Environment

What Animals Live In Texas?

Texas has a diversity of wildlife like the nine-banded armadillo, Texas Longhorn, and the Mexican free-tailed bat.

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Texas is a US state that is popularly known for its extensiveness based on its land area which is 261,797 square miles. It is the second most populous state in the US as it is home to approximately 29 million people. The biggest city in Texas is Houston whereas the state’s capital is Austin. Texas has many species of native and introduced animals and birds living within its geographical boundaries. More specifically, the state has about 540 species of birds and 142 species of animals. Texas is also known to have more cattle than any other state in the US. Below are animals that are commonly found in Texas;

10 Animals That Live In Texas

1. Nine-Banded Armadillo

The nine-banded Armadillo is an insectivorous mammal found in North, South, and Central America. It has a leathery shell and sharp claws. The nine-banded armadillo feeds on worms, termites, beetles, bugs, spiders, and grubs among other insects. It is a burrower with a life span of 12 to 15 years. The nine-banded armadillo females always give birth to identical quadruplets. They are good swimmers who can hold their breath underwater for about 6 minutes. The nine-banded armadillo is a carrier of deadly diseases such as leprosy.

2. Texas Longhorn

The Texas Longhorn is a breed of cattle that is popular due to its unique horns that grow upwards. The horns grow as long as 7 feet from tip to tip. The Texas Longhorn is grey, black, or yellow; and weighs 500-900 kgs. These cows are strong, sturdy, gentle, and intelligent. They also possess a docile and pleasing personality hidden behind their intimidating look. Native to Texas, the Texas Longhorn exhibits high drought-stress tolerance. They are normally bred for their very lean meat; meaning it is low in cholesterol and fat.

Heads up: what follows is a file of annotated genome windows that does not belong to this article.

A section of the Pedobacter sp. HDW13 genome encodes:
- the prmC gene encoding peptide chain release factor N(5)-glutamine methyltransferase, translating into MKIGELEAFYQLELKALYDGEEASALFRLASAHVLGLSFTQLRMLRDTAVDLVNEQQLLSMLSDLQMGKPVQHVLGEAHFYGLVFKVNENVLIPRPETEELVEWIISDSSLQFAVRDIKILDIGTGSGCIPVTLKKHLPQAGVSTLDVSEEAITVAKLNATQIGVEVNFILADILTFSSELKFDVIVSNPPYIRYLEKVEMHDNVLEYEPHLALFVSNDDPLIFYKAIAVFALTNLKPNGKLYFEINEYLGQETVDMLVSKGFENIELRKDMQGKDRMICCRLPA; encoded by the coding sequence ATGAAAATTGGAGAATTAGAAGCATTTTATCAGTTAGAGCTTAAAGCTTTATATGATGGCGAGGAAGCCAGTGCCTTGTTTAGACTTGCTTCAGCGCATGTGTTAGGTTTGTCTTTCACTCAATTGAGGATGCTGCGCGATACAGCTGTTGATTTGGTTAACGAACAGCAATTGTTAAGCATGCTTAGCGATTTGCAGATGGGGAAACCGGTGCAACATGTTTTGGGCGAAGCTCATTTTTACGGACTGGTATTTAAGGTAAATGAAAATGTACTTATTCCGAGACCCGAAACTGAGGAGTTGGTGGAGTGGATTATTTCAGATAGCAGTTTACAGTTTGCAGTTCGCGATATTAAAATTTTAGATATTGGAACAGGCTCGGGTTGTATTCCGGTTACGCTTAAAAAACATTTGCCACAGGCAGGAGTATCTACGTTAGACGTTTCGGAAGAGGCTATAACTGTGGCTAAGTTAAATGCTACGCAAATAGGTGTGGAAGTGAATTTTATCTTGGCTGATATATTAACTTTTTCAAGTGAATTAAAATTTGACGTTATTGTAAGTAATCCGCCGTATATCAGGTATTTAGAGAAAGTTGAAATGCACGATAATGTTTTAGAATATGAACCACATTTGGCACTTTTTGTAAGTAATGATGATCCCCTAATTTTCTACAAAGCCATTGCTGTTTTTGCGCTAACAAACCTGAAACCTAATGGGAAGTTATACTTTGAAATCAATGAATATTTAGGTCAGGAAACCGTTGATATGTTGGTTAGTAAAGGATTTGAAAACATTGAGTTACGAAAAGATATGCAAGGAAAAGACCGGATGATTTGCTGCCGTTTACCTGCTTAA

3. Mexican Free-tailed Bat

The Mexican free-tailed bat is the most common bat in Texas. It is 3.5 inches long and weighs 0.25-0.45 ounces with the females being heavier than the males. The Mexican free-tailed bat possesses large ears used to locate their prey through a process called echolocation. Being nocturnal mammals, the bats begin feeding after dusk. A unique feature of the bats is that it only takes the baby bats 4-6 weeks to start flying. The reason for this is that the mothers’ milk is very rich that babies grow very fast. The Mexican free-tailed bat is essential for pest control.

4. The Badger

Badgers are fierce fighters that are nocturnal by nature. They have black faces with distinctive white markings. Badgers are short-legged. These legs help in digging as they stay underground. They are omnivorous animals that feed on earthworms, roots, fruits, amphibians, birds, insects, and grubs among others. Badgers are important in controlling the rodent population.

5. The Black Bear

The black bear is one of the largest mammals in North America. It is 5-6 feet in length, and weighs 200-300 pounds. The black bears live in large forested areas. Their skin colors are not exclusively black as the name suggests but include a range of colors from black to cinnamon brown. These bears are usually harmless unless provoked. Although the black bears are considered carnivores, they also feed on plants such as fruits, berries, nuts, tubers, and roots. Breeding takes place in June and July with females normally giving birth to 2-3 cubs every two years.